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Mar 28 / Vick Mickunas

He’s taken enough candy bars…

In 1979 I started hosting radio shows at a small station in Des Moines. Jazz, I played jazz. The station was called WJAZ. It was actually a cable radio station. One of the early cable TV operations started in Des Moines. When you perused the program listings for their cable service our station was on in the background. Most of our listeners listened on their TVs. They just left that channel on and went about their business like it was a radio station and not just cable TV. If you paid a little extra you could get the station piped through your stereo but those were early days and 99% of our audience listened via the program listings channel. I have been doing radio with just a few interruptions ever since.

My show ran from 8am until noon, Monday through Friday. They didn’t pay me. I did it because I loved it and it was my entry point into radio, something I always dreamed of doing. At noon I would stroll across the street to Beggar’s Banquet, a deli that would have my sandwich ready to pick up within seconds after I popped in. Then I would walk up the block to the record store that I managed. It opened at 11. My shift started when I arrived at a few minutes after noon. We closed at 7 o’clock.

I have worked in retail settings for over half of my life. Radio has never been enough of an income source. You always need a 2nd or even a 3rd or 4th gig to survive. At the moment I am writing this I have 3. I lost the 4th one last week as this plague set in. That’s a job I have had for 25+ years. I have been ordering and stocking the beers at our state liquor store/coffee shop since 1994.

This Trump presidency and his announcement that he plans to keep secret where some of the Coronavirus disaster funds will be going reminded me of something I observed a few years ago at my retail job. Trump’s blatant criminality in which he performs his acts right in front of us without fear of prosecution brought back a memory.

One day I was in the shop. I was quaffing a cup of coffee and looking over my beer inventory. I suppose I looked like a customer instead of an employee. I blended in. A middle-aged couple came into the store. I had seen her before but not him. I assume they were married. They ordered some espresso drinks from the clerk at the counter then went and sat down in the cafe.

I was going about my inspection of the beer on the shelves. I’m sure I appeared to the casual observer to be a customer browsing the selections. The man got up from their table and came back over to the counter. The clerk was busy preparing their drinks. This guy was dressed like a banker, expensive clothes, a tie, I think he even had on cuff links!

He was standing there with his back to me and facing a high cooler that had sandwiches and drinks in it. I have no doubt that he was utterly oblivious to my presence. The clerk was busy making their coffee and paying no heed to him.

That’s when he struck with precision and obvious experience. I was watching him from behind. He reached up quite smoothly and grabbed two expensive chocolate bars from the candy displayed atop the cooler. It took him less than 2 seconds to grasp the candy bars and slickly slip them into one of the back pockets of his trousers. I watched the whole thing.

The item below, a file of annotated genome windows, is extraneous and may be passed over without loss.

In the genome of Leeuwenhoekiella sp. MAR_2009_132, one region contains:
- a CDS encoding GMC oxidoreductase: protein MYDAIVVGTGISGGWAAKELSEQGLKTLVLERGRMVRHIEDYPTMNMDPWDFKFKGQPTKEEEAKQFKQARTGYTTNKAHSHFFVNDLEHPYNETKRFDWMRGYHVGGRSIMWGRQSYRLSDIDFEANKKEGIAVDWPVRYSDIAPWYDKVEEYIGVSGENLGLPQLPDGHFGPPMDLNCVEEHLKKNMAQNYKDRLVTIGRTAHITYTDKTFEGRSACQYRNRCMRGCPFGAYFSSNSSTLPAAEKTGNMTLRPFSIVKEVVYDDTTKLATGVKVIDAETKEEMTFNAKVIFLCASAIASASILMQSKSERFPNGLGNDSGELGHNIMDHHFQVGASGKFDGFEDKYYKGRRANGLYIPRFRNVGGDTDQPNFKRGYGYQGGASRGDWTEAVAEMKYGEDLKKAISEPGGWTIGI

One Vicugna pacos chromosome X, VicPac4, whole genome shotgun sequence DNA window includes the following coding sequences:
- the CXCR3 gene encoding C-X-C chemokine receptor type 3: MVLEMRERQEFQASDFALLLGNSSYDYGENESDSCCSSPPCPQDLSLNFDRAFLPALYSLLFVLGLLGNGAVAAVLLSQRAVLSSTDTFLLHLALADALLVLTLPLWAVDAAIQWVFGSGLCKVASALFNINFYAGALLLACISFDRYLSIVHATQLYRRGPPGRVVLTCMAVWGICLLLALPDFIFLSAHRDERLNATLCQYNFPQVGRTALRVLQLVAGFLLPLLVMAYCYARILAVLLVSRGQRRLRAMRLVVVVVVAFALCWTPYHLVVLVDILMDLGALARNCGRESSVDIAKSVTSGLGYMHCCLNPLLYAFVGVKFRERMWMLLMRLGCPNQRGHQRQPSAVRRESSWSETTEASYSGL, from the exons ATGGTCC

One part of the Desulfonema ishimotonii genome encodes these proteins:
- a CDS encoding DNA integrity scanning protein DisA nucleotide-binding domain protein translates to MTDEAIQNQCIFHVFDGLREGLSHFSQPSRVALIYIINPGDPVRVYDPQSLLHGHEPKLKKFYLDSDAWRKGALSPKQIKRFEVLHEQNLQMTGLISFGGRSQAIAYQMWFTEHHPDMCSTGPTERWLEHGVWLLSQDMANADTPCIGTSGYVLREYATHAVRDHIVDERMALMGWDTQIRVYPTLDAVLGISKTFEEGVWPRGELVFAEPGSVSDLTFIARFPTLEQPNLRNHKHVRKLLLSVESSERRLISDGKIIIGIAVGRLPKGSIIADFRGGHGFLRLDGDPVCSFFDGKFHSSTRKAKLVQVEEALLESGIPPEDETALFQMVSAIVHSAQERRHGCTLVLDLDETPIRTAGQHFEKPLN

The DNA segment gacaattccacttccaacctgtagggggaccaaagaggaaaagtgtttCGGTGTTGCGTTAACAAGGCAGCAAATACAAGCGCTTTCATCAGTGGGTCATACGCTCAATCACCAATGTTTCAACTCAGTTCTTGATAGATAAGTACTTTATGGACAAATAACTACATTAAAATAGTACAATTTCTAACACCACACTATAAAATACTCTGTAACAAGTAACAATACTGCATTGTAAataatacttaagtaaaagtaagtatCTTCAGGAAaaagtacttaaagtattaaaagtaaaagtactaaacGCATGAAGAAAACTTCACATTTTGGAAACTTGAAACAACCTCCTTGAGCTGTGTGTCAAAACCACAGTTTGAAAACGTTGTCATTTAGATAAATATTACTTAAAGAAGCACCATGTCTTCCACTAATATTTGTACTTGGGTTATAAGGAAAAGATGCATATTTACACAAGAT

Then he sensed my presence and turned toward me and launched into some bullshit comments about the weather. I didn’t respond, I just stared at him with an expression that I meant to communicate; OK, you jerk, I saw what you did. Now what are you going to do next?

He started chatting up the clerk as she handed him their coffees. The clerk had no clue that he had just shoplifted us. Then he went back to the table with their coffees and started talking to his companion. I could sense by his body language that he was trying to pretend everything was still copacetic.

At that point I decided that he needed to comprehend that I wasn’t just another customer, that I worked there. I went behind the counter which is elevated above the cafe. I stood there with my arms crossed and stared at the man for several minutes with an expression meant to convey; OK, you white collar thief, are you going to sit there and surprise your companion with a candy bar? How are you going to play this? I have you dead to rights.

About five minutes passed. I was now standing over by the beer again. He got up from the table and walked back over to where he had been standing when he nicked the chocolate. The clerk was once again not paying any heed to his movements. I stood there and watched him as he stealthily removed the candy bars from his pocket and put them back where he had gotten them.

He understood that if he had tried to walk out with the candy I would have been on him like stink on shit. A few minutes later they left the shop in a bit of a rush. They scurried past me. I’m sure she was wondering why he was suddenly in a hurry to leave. I have never seen either of them again. I don’t think they live in town.

Here’s the thing; this guy was clearly a seasoned shoplifter. He dressed like a banker. He was stealthy. He was smooth. He’s got slick moves. But I caught him and he knew it. He realized from my demeanor that I was all ready to shame him, to embarrass him, to bust his larcenous ass.

Trump acts like he can take as many candy bars as he wants without ever paying for them. Nobody is calling him on his crap. I think it is time to bust this shameless mofo. The Trumps have been on a looting spree for years. Somebody needs to do something about it. Otherwise he’ll just keep getting bolder.

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